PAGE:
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Volume: 13 Issue: 1 April 2015 - Supplement - 1


Synthetic Graft for Reconstruction of Middle Hepatic Vein Tributaries in Living-Donor Liver Transplant

Objectives: In middle hepatic vein dominant livers, the anterior segment of the right lobe of the liver (segments V and VIII) drains mainly into the middle hepatic vein. In these donors, when right lobe grafts are procured without the middle hepatic vein, the graft may harbor large segment V and/or VIII veins that need reconstruction to avoid graft congestion and subsequent graft dysfunction. Draining these middle hepatic vein tributaries using autologous or cryopreserved vessels is a solution, despite the possible difficulties of their preparation. However, these vessels are not always available. Our objective was to evaluate the effectiveness and safety of using a synthetic vascular graft.

Materials and Methods: Between January 2012 and October 2013, eighteen adult recipients underwent living-donor liver transplant using right lobe grafts without the middle hepatic vein at Dar Al Fouad Hospital, 6th of October City, Egypt. All grafts had a large tributary of the middle hepatic vein. Eight-mm ringed expanded polytetrafluoroethylene vascular grafts were used to drain 15 segment V vein tributaries and 3 segment VIII vein tributaries directly to the inferior vena cava. Follow-up was done using duplex ultrasound to evaluate the patency of the vascular graft and the liver congestion and the liver function tests including liver enzymes.

Results: Intraoperative Duplex ultrasound confirmed patency and absent segmental congestion in all 18 recipients. The vascular graft patency was 17/18 at 1 week (94.4%) and 15/18 at 1 month (83.3%). No recipients developed graft infection at 1 month.

Conclusions: Synthetic vascular expanded poly­tetrafluoroethylene grafts could be used effectively and safely in middle hepatic vein tributary re­construction to overcome the unavailability of autologous or cryopreserved vessel grafts or just to avoid the additional burden of recovering auto­logous grafts thus simplifying the procedure.

Key words : Segment V, Segment VIII, Expanded polytetrafluoroethylene, Venous congestion, Venous outflow


Living-donor liver transplant (LDLT) was first reported in 1989.1,2 Living-donor liver transplant has become common at many transplant centers worldwide. Right lobe (RL) grafts provide more liver volume; thus, providing an adequate graft-to-recipient weight ratio (GRWR) to match the recipient’s metabolic needs. However, to preserve a satisfactory liver remnant to the donor, the middle hepatic vein (MHV) may often not be included in RL grafts. In donors with MHV dominant livers, a RL graft without a MHV will harbor the ostia of large venous tributaries of the anterior segment (segments V and VIII). Anterior segment venous congestion will occur if the venous outflow from these veins is not restored, which may lead to early graft dysfunction, sepsis, and mortality.3 To avoid this anterior segment congestion, various types of drainage options have been reported. One option is a RL graft including MHV if the donor remnant allows.4 The use of interposition vessels for recons­truction of MHV tributaries avoids jeo­pardizing donor safety.3,5 However, cryopreserved vessels are not always available and autologous vessels preparation can sometimes be complicated and time consuming.5-10 Thus, synthetic vessel grafts could be used to overcome the unavailability of vessel grafts and to simplify the procedure. We report our experience for drainage of anterior segment tributaries using synthetic expanded poly­tetrafluoro­ethylene (ePTFE) grafts in right lobe liver grafts.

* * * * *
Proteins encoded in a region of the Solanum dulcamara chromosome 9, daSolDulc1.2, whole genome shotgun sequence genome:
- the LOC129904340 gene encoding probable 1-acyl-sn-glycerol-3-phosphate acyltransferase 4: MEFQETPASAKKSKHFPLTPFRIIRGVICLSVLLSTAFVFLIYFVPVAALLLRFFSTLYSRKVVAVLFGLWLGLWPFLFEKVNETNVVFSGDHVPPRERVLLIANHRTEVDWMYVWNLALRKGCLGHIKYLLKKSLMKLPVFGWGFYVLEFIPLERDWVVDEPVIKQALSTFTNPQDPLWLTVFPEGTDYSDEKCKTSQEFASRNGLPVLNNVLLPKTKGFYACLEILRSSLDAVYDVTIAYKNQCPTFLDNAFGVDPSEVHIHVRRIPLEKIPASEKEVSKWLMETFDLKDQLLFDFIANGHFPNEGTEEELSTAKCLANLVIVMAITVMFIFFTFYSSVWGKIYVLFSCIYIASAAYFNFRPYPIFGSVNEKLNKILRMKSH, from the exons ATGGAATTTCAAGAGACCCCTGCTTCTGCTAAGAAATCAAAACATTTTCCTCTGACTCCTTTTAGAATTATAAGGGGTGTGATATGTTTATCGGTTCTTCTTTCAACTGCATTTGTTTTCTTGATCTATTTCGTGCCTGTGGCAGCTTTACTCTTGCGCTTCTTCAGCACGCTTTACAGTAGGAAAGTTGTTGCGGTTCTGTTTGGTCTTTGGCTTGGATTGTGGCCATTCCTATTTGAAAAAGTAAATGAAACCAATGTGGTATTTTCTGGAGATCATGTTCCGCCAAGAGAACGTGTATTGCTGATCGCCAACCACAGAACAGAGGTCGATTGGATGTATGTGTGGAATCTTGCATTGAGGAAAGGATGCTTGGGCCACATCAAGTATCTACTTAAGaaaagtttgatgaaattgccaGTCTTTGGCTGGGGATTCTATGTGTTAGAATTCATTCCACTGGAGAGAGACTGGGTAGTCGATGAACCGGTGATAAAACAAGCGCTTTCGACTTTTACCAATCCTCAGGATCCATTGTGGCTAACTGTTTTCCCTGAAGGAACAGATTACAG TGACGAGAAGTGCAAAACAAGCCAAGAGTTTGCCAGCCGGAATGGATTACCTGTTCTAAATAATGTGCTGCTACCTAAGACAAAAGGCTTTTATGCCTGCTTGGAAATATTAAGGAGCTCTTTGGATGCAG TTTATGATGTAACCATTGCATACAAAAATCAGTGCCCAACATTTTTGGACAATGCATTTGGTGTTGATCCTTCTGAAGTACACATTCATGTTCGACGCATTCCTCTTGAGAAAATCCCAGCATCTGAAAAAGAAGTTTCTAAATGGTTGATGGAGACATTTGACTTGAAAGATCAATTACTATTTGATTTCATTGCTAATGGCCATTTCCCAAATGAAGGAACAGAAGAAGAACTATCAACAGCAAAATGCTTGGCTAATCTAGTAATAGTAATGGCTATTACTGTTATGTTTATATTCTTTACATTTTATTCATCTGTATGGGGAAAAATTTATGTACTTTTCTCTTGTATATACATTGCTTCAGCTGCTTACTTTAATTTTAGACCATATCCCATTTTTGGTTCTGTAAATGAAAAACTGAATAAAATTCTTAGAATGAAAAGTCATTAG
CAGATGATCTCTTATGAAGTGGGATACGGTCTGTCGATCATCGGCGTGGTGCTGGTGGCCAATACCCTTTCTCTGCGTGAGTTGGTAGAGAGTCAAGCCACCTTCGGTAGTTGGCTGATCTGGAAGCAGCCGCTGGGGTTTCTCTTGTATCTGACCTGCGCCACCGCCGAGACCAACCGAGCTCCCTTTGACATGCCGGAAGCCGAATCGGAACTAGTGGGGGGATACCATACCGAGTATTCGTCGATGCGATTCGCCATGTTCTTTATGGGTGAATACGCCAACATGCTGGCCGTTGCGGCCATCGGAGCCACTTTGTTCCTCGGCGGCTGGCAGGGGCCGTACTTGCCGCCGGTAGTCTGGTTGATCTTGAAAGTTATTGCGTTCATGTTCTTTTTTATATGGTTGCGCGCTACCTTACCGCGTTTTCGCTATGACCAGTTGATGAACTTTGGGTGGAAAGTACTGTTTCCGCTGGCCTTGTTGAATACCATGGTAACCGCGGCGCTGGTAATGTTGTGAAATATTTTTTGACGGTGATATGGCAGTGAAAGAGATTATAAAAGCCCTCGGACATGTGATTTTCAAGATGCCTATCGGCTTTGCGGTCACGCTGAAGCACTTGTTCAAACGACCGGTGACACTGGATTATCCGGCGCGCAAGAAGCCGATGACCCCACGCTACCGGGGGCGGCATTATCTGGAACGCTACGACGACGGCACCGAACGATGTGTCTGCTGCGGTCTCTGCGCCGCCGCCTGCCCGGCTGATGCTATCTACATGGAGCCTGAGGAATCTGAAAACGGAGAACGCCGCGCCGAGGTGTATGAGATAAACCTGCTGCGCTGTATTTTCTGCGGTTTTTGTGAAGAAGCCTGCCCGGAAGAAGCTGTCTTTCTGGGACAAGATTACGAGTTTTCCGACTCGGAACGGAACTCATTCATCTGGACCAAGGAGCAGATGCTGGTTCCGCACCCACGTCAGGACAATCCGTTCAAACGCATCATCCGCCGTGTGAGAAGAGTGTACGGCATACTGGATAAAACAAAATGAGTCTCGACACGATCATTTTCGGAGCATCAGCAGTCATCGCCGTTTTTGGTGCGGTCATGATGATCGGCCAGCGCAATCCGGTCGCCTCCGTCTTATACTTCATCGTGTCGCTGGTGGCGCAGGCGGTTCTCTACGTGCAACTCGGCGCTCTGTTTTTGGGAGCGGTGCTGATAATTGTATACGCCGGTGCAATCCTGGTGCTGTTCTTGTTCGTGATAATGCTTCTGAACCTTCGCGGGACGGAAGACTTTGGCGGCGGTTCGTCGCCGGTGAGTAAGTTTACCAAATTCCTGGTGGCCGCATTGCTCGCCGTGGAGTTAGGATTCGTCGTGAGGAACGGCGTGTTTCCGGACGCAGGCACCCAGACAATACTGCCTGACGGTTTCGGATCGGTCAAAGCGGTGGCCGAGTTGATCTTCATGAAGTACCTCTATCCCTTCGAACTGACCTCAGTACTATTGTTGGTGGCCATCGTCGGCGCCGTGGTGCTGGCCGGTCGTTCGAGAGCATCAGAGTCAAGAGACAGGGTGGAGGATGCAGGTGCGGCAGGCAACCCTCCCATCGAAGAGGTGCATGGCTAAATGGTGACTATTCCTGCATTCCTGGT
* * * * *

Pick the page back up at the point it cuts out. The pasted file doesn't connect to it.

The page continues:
Materials and Methods

Between January 2012 and October 2013, eighteen adult recipients underwent LDLT and received a RL graft with a large MHV tributary at Dar Al Fouad Hospital in 6th of October City, Egypt. Fifteen patients required reconstruction of a segment V vein (V5) and 3 patients required reconstruction of a segment VIII vein (V8). All veins were reconstructed using ringed synthetic ePTFE grafts of 8 mm diameter. The use of these grafts was approved by the ethics committee before this work began, and the protocols conformed to the ethical guidelines of the 1975 Helsinki Declaration. Written informed consent was obtained from patients or their guardians including approval of the protocol of treatment and the anonymous use of the data for research purposes.

Pretransplant evaluation
Pretransplant data of the recipients and donors is shown in Table 1. Preoperative assessment of MHV tributaries involved multislice computed tomo­graphic (CT) angiography with 3-dimensional reconstructions in all patients as well as MeVis imaging (MeVis Medical Solutions AG, Bremen, Germany) which additionally provided detailed information about the percentage of liver volume drained by each tributary, thus knowing the significance of each MHV tributary (Figure 1).

Donor surgery
During parenchymal transection in the donor hepatectomy any major MHV branches greater than 5 mm in diameter were identified and tied with silk ligature. This allowed quantification of the purple discoloration that occurred because of congestion of the draining segment.

Back table
At the back table, the graft was perfused with a histidine-tryptophan-ketoglutarate solution via the portal vein. Congested segments retained their blood content despite clear fluid draining from the right hepatic vein orifice, and thus appeared as patches of dark discoloration. If the congested area was more than 20% of the anterior segment then the temporary ligature on the V5 or V8 was removed, which was followed by a gush of blood. Perfusion via the portal vein was continued until the segmental vein fluid was clear (Figure 2). The size of the vein was measured along with weighing the liver to calculate the GRWR, which along with the recipient Model for End stage Liver Disease (MELD) score aided in deciding whether venous drainage was needed. High MELD score and low GRWR favored venous reconstruction. Then, an end-to-end anastomosis was performed between the V5 or V8 hepatic vein and 1 end of a synthetic 8 mm ePTFE vascular graft using 6-0 polypropylene continuous sutures (Figure 3).

Recipient surgery